Kelly Sue DeConnick general,

#Dymocks52Challenge,

 Free Rein: The Steeplechase Secret Jeanette Lane general,

#Dymocks52Challenge

Esther Jessica North general, #Dymocks52Challenge, #AWW2019
Mermaid Holidays: The Talent Show Delphine Davis and Adele K. Thomas general, #Dymocks52Challenge, #AWW2019, PopSugar
Cuddles Ellen Miles general, #Dymocks52Challenge.
The True Story of Maddie Bright Mary-Rose MacColl general, #Dymocks52Challenge, #AWW2019, PopSugar
Northanger Abbey Jane Austen General, book bingo, #Dymocks52Challenge

Northanger Abbey – Jane Austen Reading Challenge Update

Jane Austen Reading Challenge 2019

 

I’ve always meant to read all the Jane Austen books, because she does satire and social commentary so well whilst still giving her characters nice, happy or at the very least, satisfying endings. I am also interested in her life, and reinterpretations of her works, so this year I have taken on the challenge to read as many of these as I can, starting, ideally, with the original novels.

To start, I chose Northanger Abbey, and will hopefully be reading Emma next – I plan to read them according to whichever I feel like reading at the time, and might read other Jane related books in between – some of which will be part of other challenges as well and have their own posts for reviews in their challenges. For the most part, the Jane Austen books will be reviewed in these posts.

Northanger Abbey

Northanger Abbey is the first of Jane Austen’s novels to be completed for publication in 1803, but the last published in 1817. It is a satirical look at the Gothic novels of the time, and the coming of age story of Catherine Morland, wishing for happiness and morality over money and wealth like other young women of her age. She loves to read and seeks others like her as friends. On a sojourn to Bath with family friends, she meets Henry Tilney, and Isabella Allen, and becomes friends with Isabelle, visits with the Tilneys and is eventually forced home after a series of misunderstandings. At the core is Catherine’s growth and understanding of real life, which is vastly different to her novels. At the same time, she has fallen in love with Tilney and they eventually marry on the final page.

The romance in this novel is subtle, and develops slowly and cautiously alongside friendship, novel reading and ideas of class and acceptability of marriage. The subtlety of the romance allowed the characters to grow for themselves and not be pushed into a certain way of thinking by other characters. Of course, there are misunderstandings that led to the desire to correct things and set things straight, but at the same time, because it is subtle, it worked well and that’s why I enjoyed it. I wonder if in the 1800s, people caught the subtlety and social commentary in the same way we do today, or if they simply appreciated it for the romantic aspects and reflection of the upper classes. Either way, these stories have stood the test of time, and I look forward to reading Emma next.

 

Booktopia

Yet Another Reading Challenge: #Dymocks52Challenge

#Dymocks52Challenge

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Just to add to my challenges, I’m also taking part in the #Dymocks52 Challenge this year – which will also give some overlap with the other challenges I am doing. It will merely add to my goals to complete, and I will certainly bypass it within the first half of the year, but it will at least allow me to get through all my quiz books, review books and TBR piles around my room.

With the basic goal of reading one book a week for this challenge, I hope to do at least this and more with everything else I have to do. And all you need to do to participate is use the hashtag #Dymocks52Challenge on Twitter and Facebook, and update as you go with the titles you read – only once a week if you adhere to the one book a week minimum.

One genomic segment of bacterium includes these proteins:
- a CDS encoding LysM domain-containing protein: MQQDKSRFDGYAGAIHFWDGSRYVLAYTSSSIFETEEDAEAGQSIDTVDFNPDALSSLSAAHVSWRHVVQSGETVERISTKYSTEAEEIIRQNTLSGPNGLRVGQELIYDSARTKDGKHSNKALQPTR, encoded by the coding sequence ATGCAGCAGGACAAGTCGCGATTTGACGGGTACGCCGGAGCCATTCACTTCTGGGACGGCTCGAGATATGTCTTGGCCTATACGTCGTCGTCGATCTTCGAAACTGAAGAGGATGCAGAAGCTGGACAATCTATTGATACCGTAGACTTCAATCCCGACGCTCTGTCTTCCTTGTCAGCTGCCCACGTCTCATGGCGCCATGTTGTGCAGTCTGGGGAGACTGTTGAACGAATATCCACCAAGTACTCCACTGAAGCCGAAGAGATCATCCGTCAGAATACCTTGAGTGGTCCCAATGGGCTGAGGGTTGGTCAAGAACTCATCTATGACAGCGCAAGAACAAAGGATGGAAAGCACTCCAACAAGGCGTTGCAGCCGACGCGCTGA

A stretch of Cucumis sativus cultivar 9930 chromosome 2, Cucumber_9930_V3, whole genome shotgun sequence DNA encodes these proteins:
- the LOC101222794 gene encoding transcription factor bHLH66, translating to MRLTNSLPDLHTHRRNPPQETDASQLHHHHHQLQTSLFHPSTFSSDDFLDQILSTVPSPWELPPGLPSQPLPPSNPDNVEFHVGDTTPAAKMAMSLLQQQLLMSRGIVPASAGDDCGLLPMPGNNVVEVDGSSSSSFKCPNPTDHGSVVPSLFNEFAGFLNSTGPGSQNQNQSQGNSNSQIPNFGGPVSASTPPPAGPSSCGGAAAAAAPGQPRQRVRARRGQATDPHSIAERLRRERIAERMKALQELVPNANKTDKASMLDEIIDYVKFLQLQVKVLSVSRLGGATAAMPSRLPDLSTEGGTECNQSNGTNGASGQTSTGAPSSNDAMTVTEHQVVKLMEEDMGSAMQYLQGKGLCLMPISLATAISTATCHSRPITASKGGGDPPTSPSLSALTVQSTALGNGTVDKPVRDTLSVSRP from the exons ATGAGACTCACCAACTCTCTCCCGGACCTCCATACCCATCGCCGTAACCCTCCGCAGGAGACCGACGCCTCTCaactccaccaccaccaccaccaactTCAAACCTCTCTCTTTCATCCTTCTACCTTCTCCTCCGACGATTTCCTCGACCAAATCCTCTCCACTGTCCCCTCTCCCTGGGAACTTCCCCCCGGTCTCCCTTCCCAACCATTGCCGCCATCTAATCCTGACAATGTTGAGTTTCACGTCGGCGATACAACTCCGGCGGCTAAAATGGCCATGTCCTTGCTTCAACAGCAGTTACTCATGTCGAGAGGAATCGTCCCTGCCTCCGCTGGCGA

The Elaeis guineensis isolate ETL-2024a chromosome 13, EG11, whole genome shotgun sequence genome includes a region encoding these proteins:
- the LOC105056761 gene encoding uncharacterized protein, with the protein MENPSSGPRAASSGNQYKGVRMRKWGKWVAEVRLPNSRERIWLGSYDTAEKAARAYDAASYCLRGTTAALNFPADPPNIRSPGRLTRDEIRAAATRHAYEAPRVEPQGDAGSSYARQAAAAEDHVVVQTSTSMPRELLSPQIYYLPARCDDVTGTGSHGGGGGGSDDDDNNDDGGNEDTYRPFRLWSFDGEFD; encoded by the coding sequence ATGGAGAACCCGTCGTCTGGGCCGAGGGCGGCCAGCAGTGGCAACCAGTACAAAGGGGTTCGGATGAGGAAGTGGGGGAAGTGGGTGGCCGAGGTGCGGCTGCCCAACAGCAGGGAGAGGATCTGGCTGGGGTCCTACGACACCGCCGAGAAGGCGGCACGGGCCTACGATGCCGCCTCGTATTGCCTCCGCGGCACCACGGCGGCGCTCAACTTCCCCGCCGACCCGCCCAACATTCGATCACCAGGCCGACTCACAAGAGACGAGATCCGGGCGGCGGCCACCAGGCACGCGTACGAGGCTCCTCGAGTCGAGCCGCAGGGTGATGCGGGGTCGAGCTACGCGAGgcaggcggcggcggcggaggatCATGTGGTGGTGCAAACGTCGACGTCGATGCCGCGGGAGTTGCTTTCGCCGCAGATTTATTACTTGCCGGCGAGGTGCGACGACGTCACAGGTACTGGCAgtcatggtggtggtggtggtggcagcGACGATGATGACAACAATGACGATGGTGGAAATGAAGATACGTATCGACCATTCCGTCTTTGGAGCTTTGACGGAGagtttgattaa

Best of luck, and I will aim to update you on my challenges and their progress as I go throughout the year, with various types of check points to help with my end of year posts, as I found this helped last year with my Australian Women Writer’s Challenge wrap up posts.

Booktopia

Jane Austen Reading Challenge

Jane Austen Reading Challenge 2019.jpg

This year, I am adding another challenge to my list. This one will be more of a casual one, that I will disperse throughout the year. Inspired by a blog called Bunny’s Girl, and her challenge to read six Jane Austen novels and six Jane Austen inspired novels between January and December of 2019, I am hoping to at least read the six novels by Jane Austen and if possible, some inspired by her novels, but with this one, I have decided not to specify a number.

I plan to start with one of Jane Austen’s novels – I haven’t decided yet but I plan to read each of the following six written by Jane Austen herself:

Pride and Prejudice

Emma

Sense and Sensibility

Northanger Abbey

Mansfield Park

Persuasion

Following this, or perhaps in between each one, I plan to read books that have been inspired by Jane Austen’s novels, or non-fiction books about Jane Austen, such as biographies as part of the challenge. I have not decided what all of these will be yet, but here are a few that I hope to look at:

Lost in Austen by Emma Campbell Webster

Jane and Me: My Austen Heritage by Caroline Jane Knight

Austenland by Shannon Hale

The Jane Austen Book Club by Karen Joy Fowler

This will be more of a casual challenge that I am aiming for, and won’t stress if I don’t get to some of the books, or can’t find Jane Austen books I am interested in  – of course there will be many choices, but I will be looking for ones I enjoy first and foremost – this may take some of the pressure of, as I won’t be forcing myself into a specific book to check something off, and hopefully these books will also check off some other categories in my other challenges.

I’ll try and post updates here as I go along throughout the year, hopefully once a month.

Booktopia